During the summer, she has to help train Brian, the quarterback for the rival high school's football team, as a favor to the coach, a longtime friend of her father's. D.J. does so reluctantly at first, only to strike up a friendship with him -- and realize how much she herself enjoys the game. She enjoyed it so much, in fact, that she decides to go out for the team when the school year starts back up again. Some folks think she shouldn't simply because she's a girl. She proves them wrong.
D.J. also goes through a rough patch with her long-time best friend, Amber, and almost doesn't believe it herself when the two girls argue and drift apart.
In the sequel, The Off-Season, D.J. continues to juggle her school life, her home life, and her sports life. Homework and farmwork just keep coming. Then she gets injured, which obviously and completely changes her athletic schedule. Further complicating matters are D.J.'s mixed feelings about Brian and her strained relationship with her best friend. When two other family members become hurt in debilitating ways, the Schwenks have to come together in a big way - and have to make even more sacrifices.
Though these books have been strongly received by sports fans, please note that there's more to these stories than just football. It is also about family. It is about growing up on a farm, about growing up in a small town, and simply about growing up. Though D.J.'s family members don't talk or emote very much, they are everpresent: the farm and her father are always on her mind, and she misses her brothers in fits and starts.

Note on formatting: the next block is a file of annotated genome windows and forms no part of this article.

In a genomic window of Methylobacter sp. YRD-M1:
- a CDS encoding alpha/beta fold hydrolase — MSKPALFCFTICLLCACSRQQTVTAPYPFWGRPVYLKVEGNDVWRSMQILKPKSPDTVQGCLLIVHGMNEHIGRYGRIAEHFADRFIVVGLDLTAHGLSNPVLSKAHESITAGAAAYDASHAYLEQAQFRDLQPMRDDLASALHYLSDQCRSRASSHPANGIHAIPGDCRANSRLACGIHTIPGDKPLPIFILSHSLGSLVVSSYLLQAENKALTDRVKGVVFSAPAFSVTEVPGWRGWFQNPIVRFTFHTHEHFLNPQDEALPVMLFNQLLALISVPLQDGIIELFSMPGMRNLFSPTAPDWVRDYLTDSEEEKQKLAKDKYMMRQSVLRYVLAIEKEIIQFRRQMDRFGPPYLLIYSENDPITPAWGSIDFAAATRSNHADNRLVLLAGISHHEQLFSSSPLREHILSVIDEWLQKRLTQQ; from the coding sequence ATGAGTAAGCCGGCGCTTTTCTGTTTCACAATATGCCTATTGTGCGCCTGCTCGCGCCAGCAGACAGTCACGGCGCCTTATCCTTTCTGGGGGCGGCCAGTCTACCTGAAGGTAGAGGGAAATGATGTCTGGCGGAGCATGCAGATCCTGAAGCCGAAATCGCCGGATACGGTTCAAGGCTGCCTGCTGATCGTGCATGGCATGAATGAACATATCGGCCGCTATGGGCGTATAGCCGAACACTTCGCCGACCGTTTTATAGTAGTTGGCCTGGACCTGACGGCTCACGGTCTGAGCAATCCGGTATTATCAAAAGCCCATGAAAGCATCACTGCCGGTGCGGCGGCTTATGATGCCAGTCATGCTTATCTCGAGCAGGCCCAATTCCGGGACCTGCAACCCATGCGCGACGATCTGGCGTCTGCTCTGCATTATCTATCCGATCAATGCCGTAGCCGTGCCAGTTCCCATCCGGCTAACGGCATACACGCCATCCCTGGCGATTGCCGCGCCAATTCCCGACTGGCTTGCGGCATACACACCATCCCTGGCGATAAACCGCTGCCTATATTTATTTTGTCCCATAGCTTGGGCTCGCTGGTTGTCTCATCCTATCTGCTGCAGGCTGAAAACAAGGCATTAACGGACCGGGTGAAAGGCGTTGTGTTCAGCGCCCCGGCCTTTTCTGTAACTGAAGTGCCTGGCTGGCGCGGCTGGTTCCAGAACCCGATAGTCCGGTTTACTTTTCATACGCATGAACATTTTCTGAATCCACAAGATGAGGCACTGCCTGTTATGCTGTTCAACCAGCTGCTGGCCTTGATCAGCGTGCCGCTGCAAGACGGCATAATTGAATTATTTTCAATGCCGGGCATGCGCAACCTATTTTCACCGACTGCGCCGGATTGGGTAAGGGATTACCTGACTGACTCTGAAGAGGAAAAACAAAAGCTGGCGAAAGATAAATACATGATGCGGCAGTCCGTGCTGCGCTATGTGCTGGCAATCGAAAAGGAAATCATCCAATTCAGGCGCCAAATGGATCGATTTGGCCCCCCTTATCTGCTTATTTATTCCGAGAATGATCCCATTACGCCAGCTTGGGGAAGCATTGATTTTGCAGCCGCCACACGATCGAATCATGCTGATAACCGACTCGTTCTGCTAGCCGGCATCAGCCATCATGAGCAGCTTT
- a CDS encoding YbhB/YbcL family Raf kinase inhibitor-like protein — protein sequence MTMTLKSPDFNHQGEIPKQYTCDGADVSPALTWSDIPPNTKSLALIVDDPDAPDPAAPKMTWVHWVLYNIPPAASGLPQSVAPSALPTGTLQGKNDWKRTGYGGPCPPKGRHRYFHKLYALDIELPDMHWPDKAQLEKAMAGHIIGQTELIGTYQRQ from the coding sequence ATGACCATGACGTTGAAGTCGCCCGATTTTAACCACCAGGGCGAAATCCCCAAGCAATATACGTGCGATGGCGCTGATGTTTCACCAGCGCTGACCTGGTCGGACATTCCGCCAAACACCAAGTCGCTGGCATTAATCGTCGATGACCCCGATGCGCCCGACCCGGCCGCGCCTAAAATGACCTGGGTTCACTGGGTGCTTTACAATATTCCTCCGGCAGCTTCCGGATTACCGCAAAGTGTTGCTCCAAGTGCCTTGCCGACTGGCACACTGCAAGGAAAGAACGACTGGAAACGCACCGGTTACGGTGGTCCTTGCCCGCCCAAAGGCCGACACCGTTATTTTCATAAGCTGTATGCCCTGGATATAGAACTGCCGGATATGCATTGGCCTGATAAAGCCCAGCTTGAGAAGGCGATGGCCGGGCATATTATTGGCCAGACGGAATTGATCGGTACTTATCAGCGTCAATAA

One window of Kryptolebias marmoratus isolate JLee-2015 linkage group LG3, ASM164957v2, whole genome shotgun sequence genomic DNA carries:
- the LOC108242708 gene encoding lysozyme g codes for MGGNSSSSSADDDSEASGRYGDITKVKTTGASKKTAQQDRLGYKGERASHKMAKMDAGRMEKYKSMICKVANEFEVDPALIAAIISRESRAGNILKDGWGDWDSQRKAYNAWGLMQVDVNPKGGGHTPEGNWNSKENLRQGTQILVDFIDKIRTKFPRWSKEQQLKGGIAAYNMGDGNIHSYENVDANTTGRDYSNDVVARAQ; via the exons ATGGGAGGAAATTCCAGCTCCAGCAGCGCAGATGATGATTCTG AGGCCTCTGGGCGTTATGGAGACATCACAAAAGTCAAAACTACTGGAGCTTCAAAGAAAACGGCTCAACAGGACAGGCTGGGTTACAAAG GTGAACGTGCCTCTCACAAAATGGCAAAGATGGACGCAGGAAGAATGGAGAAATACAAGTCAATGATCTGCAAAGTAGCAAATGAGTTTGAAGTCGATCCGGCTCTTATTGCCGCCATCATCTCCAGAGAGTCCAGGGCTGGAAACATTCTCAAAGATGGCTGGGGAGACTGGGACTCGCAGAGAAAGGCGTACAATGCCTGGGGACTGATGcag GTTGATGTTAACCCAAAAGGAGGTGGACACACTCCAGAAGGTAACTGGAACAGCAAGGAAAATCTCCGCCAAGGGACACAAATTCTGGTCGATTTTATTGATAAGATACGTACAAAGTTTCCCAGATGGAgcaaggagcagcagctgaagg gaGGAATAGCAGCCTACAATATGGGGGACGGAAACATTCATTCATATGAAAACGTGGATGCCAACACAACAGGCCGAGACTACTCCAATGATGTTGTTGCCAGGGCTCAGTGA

In both books, D.J. has a lot on her plate, and if she doesn't balance it correctly, she may have to drop something and disappoint her family and herself.
Give Dairy Queen and The Off-Season to girls you know who refuse to back down when coaches tell them girls shouldn't or can't play certain sports - and tell them that YES, THEY CAN!
Don't Judge a Book By Its Cover
The first book became a great discussion topic in my store and on blogs - even with people who haven't read it yet. Why? Because of two big things: the cover art and the plotline.
The hardcover version of Dairy Queen depicts a cow wearing a tiara and has the title written in pink. With that cover and that title, it attracted people who don't normally read about farm life and football. At the same time, people who WOULD like the story may not have picked it up. Some have said that looks like something which boys may shrug off or balk at, to which I add that D.J. herself might do the same. It's a cute cover, but it doesn't fit the character.
The paperback version of Dairy Queen has a completely different cover. The Off-Season shows D.J. wearing basic running clothes and a baseball hat, which is more fitting.
If you like Dairy Queen, you should also check out the corny-but-cute made-for-television movie Quarterback Princess starring Helen Hunt.
Hey There, Sports Fan
Just Say No to Gender Bias
Cybils 2006 YA Nominees
Judging the Cover